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WHEN TO WEAR SUNSCREEN

Did you know that it is recommended that you wear sunscreen every day?. Many of us believe that applying sunscreen is only something we need to do in the summer months, however, this is a common misconception. It's essential to incorporate sunscreen into your daily routine year-round. Surprisingly, the sun can be even more dangerous in the winter months, and its UV rays can even pass through the windows of our homes and can damage our skin.

This article will tell you more about these risks so you can take steps to keep yourself and your family safe. It will also answer “when to wear sunscreen” questions like:

  • Should I use sunscreen at night?
  • Should you use sunscreen in winter?
  • Do I need sunscreen indoors?
  • What kind of sunscreen works best?
  • Do I need to wear sunscreen if it is cloudy outside?
  • Is blue light something that I should be worried about?

Do You Need to Wear Sunscreen Indoors?

Sunlight contains both UVA and UVB rays. When you see an SPF rating on a bottle or tube of sunscreen, the number tells you how effective the product is at blocking or absorbing UVB rays. This titbit of information isn’t something you have to worry about indoors, as UVB rays cannot pass through glass.

However, UVA rays DO make it through windows, and they penetrate even more deeply into the skin than UVB rays. This is the part of sunlight that causes the skin to wrinkle and change color, which is why you should always wear a broad-spectrum sunscreen indoors.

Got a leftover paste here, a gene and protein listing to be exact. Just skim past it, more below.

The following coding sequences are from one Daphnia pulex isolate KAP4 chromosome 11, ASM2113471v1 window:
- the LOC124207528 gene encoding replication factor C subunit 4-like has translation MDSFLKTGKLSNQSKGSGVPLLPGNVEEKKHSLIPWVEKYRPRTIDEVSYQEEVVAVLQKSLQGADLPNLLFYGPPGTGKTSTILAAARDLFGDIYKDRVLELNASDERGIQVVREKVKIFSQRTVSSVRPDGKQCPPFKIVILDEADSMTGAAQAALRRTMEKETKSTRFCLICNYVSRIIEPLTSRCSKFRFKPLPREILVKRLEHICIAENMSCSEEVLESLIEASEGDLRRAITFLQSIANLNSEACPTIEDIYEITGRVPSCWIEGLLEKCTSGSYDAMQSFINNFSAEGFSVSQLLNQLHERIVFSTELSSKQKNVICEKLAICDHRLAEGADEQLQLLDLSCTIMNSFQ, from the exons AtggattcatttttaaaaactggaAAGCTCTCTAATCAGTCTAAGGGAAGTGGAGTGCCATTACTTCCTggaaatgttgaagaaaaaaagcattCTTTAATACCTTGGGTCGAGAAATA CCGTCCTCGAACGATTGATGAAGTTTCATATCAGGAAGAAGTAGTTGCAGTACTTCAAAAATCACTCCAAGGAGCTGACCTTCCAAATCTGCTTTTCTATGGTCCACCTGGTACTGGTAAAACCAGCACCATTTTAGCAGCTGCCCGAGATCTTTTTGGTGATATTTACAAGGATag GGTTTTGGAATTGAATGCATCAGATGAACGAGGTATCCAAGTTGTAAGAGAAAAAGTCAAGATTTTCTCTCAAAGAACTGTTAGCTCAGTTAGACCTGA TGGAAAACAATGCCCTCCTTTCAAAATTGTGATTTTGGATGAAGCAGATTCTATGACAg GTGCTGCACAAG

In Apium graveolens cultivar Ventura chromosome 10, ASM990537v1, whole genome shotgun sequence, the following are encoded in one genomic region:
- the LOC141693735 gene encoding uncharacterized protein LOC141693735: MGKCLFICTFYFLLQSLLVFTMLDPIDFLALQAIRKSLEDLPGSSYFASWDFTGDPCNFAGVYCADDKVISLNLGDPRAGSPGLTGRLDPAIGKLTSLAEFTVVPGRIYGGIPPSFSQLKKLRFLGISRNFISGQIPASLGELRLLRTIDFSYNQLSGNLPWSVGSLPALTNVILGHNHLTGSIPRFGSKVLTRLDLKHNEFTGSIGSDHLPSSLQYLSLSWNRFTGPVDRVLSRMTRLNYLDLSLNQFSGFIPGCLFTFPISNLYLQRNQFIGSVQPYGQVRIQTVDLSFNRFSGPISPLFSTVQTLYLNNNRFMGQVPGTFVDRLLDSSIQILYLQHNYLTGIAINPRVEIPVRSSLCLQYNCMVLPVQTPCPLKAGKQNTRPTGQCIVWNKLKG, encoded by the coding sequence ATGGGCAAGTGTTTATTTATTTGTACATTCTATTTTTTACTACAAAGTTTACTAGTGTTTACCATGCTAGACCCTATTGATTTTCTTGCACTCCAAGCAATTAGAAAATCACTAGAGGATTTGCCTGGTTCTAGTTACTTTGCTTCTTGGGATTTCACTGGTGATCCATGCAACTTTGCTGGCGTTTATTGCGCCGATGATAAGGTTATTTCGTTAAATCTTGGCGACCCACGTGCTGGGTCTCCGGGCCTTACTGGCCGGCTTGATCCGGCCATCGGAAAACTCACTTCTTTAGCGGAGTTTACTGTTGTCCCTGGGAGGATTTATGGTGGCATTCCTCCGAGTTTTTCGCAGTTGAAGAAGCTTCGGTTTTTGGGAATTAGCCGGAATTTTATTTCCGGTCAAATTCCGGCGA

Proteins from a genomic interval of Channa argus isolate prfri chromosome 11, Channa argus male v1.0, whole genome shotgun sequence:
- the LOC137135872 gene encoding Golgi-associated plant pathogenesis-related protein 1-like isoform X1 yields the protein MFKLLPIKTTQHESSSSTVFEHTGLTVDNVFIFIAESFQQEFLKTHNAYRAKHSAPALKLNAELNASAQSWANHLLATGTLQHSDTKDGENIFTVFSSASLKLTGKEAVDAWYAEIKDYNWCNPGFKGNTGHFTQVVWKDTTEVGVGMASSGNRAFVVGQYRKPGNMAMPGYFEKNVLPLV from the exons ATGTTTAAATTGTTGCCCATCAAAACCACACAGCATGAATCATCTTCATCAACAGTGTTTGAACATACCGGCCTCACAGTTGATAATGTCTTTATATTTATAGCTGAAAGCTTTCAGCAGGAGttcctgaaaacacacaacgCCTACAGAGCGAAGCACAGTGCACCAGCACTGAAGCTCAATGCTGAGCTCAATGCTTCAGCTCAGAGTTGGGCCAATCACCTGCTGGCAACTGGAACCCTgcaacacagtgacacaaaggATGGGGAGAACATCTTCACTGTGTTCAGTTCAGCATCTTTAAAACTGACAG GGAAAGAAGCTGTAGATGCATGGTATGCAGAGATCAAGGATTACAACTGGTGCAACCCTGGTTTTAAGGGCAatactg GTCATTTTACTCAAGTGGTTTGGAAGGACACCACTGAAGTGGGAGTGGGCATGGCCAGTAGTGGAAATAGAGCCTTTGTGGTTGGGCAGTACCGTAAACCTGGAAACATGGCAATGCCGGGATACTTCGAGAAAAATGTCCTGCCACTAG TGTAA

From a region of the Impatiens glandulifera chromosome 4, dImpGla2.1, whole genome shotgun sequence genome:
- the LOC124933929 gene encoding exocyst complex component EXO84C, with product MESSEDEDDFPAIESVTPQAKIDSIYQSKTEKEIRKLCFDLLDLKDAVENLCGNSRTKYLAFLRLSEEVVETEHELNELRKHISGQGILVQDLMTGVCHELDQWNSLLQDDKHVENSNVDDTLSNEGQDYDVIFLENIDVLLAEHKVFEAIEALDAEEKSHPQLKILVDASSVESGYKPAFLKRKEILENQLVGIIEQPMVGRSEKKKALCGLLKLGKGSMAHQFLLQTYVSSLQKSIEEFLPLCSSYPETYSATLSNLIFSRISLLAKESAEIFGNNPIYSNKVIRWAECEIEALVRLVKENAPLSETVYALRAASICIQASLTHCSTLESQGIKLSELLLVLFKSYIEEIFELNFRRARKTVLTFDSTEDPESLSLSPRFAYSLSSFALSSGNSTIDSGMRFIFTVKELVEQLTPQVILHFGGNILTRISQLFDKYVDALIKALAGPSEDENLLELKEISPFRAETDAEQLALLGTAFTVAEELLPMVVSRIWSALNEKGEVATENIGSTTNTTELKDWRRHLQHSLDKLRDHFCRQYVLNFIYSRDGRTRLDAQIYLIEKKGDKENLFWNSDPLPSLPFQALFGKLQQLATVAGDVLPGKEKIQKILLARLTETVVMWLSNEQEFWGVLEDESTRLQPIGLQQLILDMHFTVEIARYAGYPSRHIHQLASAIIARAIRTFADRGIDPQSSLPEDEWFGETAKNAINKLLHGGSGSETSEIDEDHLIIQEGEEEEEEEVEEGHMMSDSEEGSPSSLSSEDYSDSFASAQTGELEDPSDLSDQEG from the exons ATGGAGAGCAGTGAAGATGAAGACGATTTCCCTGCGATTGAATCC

UVA rays are also the reason driving is one of the leading causes of hand aging since they penetrate the car window glass. In addition to causing wrinkles and dark spots, UVA rays impair the skin’s ability to produce collagen and contribute to skin cancer.

About Blue Light

You probably know about infrared and ultraviolet light, but have you ever heard of blue light? This term is commonly used to describe high-energy visible light emitted by computer screens and LED light bulbs.

HEV light also penetrates deeply into the skin, and it does almost as much damage as UVA rays. This fact means it might be a good idea to apply sunscreen to parts of your body not covered by clothing when you sit in front of a computer, even if you are in a windowless room.

Broad-Spectrum Mineral Protection

If you are looking for a way to protect yourself and your loved ones from harmful indoor light, choose a sunscreen with broad-spectrum protection that works against both UVA and UVB rays. 

You should also look for a mineral sunscreen with an ingredient like zinc oxide that forms a physical barrier as it will protect you against HEV light as well as UVA rays. Mineral sunscreens are also better for the environment and are more comfortable to wear.

Should You Wear Sunscreen in Winter?

The subconscious mind can sometimes lead us down paths that we should not take. One of these paths is assuming that the sun does not do us any harm if it is not hot and burning our skin.

Most people apply sunscreen fastidiously when temperatures soar and then leave this crucial protection in a drawer or cabinet when the days are short and kids are making snowmen instead of building sandcastles. This is a big mistake.